Can we keep the focus on spirituality instead of religion please.

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trekgeek1
5 / 5 (3) May 08, 2011
If there was ever nothing, there will always be nothing without an all-powerful being.


Where did this being come from? If the being always existed, then there was never truly nothing and you've cheated by using special pleading. If we grant something the ability to always exist, why not the universe? A god does not simplify anything since we must then ponder the creation of that god.
Johannes414
1 / 5 (6) May 08, 2011
"Evolution has been observed by experiments in microbiology and animals and historical diggings. "

Can you give me the very best proof available for Darwinian evolution that was observed by experiments during the last 150 years?
MorituriMax
1 / 5 (1) May 08, 2011
Oh Emm Gee! You can be "spiritual" without being religious?!?!

Really? Really?
MorituriMax
3.6 / 5 (8) May 08, 2011
you scientist like people crack me up. I'm not religious, and I'm open to anything being dicovered. But you are all like "There is no god and thats that", You dont know. Your statements should be "according to current evidence there is no god". But really, how do you know, you dont, you only know what you don't know.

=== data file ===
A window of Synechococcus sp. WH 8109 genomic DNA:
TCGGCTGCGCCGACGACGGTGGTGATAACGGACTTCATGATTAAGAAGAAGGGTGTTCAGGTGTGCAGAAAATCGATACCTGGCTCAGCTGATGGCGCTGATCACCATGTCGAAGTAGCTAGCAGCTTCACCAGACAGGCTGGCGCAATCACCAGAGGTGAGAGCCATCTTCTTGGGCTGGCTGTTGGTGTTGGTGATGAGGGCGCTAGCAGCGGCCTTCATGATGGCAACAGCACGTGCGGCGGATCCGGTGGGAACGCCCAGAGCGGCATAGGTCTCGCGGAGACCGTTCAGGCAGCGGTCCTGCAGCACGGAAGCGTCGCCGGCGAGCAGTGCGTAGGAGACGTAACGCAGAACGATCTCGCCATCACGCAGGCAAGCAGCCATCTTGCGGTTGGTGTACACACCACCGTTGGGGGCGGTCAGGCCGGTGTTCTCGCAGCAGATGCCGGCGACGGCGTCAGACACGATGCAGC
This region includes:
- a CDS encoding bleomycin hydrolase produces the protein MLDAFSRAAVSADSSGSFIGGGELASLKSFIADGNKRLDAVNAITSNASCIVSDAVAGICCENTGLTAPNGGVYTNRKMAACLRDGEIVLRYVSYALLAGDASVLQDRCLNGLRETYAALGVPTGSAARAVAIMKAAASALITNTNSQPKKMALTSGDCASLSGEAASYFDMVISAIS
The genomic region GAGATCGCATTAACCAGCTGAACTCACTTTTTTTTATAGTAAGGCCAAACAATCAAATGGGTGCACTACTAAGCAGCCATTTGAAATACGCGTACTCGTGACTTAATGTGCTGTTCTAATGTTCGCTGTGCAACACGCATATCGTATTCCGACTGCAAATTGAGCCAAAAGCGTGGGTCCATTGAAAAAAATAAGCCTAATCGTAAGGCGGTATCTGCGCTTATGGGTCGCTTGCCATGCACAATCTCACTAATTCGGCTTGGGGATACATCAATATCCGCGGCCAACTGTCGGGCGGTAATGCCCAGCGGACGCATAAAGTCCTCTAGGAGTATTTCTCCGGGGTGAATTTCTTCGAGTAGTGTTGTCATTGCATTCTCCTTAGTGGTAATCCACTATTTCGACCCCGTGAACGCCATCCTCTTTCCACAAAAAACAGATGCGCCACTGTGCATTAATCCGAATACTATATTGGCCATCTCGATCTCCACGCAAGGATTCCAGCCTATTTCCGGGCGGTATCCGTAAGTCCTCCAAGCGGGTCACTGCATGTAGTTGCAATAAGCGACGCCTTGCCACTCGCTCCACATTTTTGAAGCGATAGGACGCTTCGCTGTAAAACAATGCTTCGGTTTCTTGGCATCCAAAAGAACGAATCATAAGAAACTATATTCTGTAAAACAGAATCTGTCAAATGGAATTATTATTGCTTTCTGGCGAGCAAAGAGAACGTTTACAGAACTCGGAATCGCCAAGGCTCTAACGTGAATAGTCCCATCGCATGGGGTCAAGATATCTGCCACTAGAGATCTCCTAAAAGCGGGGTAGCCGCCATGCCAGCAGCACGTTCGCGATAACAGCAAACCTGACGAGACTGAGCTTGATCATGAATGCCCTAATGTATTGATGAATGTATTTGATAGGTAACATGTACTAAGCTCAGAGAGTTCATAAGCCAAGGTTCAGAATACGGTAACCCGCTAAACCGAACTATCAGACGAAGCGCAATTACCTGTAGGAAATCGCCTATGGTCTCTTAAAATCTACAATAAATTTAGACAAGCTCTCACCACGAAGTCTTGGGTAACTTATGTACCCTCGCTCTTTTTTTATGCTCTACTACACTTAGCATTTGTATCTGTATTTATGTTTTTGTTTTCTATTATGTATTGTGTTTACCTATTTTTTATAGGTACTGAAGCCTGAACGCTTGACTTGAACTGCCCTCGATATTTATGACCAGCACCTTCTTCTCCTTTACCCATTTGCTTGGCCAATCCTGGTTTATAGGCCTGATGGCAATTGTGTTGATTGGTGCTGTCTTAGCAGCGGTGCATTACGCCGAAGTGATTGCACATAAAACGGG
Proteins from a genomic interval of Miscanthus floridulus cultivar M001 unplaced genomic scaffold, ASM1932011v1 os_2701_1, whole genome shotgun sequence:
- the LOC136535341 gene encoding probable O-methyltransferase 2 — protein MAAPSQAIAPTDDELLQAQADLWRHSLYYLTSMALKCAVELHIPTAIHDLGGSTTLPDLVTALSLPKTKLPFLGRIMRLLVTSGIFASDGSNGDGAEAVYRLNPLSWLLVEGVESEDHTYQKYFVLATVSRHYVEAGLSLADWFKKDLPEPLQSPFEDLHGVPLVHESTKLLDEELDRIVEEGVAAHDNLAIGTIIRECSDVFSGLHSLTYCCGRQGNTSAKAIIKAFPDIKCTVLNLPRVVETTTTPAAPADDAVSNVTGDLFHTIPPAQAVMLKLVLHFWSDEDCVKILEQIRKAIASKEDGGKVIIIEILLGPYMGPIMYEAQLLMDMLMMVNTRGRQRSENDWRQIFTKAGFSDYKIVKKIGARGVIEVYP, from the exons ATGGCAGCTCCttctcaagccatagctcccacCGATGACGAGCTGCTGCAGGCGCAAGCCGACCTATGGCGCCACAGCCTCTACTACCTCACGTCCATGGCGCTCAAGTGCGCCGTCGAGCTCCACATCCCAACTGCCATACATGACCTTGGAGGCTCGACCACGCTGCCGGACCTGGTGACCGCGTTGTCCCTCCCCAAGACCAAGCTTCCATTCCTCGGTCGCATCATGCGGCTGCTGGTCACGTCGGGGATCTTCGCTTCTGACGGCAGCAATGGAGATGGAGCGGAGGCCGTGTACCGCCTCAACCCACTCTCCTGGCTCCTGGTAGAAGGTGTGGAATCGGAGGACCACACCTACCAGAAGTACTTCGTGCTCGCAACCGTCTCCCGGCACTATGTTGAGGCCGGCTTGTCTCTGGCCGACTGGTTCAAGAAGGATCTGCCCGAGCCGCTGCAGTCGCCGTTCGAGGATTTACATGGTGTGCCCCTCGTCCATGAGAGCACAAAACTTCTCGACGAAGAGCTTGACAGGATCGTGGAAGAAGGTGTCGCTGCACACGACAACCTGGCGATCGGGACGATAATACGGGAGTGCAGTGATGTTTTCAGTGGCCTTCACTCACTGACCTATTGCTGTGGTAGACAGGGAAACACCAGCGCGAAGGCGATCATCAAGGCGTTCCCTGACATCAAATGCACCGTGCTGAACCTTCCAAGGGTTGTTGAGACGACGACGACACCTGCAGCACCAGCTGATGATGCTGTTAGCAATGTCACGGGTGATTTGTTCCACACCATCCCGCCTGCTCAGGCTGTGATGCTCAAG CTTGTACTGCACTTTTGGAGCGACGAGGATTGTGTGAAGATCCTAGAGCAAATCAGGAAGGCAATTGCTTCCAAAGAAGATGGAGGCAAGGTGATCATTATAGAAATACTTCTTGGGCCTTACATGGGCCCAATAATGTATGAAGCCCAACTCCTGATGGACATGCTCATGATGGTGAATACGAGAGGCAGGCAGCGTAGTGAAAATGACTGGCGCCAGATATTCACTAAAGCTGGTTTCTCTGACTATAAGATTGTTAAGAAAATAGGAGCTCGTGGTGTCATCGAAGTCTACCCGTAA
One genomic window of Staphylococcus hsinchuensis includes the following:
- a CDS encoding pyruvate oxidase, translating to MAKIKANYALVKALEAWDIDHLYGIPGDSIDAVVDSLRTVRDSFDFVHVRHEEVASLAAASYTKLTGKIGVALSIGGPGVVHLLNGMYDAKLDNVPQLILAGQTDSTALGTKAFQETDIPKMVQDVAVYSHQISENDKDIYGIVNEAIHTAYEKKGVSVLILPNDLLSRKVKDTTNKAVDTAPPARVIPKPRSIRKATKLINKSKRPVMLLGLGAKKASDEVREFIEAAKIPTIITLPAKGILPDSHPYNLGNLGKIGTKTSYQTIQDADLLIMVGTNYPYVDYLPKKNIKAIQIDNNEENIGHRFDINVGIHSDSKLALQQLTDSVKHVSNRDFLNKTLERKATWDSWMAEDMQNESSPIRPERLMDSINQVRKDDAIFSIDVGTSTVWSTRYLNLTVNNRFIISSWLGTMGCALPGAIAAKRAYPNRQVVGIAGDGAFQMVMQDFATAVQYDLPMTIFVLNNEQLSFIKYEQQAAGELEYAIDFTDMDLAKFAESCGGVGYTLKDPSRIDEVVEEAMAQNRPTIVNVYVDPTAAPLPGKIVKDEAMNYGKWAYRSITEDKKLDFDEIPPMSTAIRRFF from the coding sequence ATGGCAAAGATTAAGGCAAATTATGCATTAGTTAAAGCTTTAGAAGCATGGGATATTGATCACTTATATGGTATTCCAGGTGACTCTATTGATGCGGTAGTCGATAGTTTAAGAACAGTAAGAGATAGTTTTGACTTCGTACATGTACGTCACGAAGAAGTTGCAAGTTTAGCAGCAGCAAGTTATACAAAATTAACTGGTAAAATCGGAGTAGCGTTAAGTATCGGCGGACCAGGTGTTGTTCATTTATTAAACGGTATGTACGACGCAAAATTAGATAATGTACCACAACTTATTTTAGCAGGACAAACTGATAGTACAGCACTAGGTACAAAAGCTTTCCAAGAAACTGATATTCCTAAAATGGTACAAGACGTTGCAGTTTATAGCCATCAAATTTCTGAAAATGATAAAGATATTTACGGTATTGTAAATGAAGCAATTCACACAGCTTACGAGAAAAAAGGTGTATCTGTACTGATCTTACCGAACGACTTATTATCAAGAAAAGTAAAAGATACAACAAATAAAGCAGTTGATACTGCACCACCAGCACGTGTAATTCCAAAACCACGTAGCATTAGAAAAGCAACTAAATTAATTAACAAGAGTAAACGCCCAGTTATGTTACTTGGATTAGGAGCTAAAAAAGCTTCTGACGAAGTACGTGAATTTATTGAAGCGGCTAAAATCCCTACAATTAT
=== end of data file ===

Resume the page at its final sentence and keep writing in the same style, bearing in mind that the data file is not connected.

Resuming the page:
I do know there is no God. My evidence?

1) Mosquitos.
2) babies dying of SIDS.
3) You can cut people open and they have all this stuff inside them, if God had made them they wouldn't NEED anything inside to live.
4) People love making shit up that gives them control over other people.
5) If there were a God, he would punish believers of other Gods who screwed with his followers.
MorituriMax
3.6 / 5 (7) May 08, 2011
I mean, seriously, if the whole point of HAVING a God is to be better off than NOT having a God, it certainly doesn't seem worth the effort of designing the whole universe from the perspective of "God Made It" if he:

1) never makes a public appearance.
2) never helps his followers when they ask for it. (Give me food, shelter, etc).
3) hides all physical evidence of his existence.
4) can only be reached by people talking to themselves, and wink wink talking back to them inside their own heads.
MorituriMax
3.7 / 5 (3) May 08, 2011
So saying you are "spiritual" is just a fancy way of saying.. what, exactly? You feel everyone's pain? You're better than other people at being "one" with the universe? What?

Someone tell me why you have to have a label called spirituality to set yourself apart from everyone else that breathes, eats, loves, hates, dies, etc.

Can't we all just be human beings that live around other people, and treat them like we want to be treated?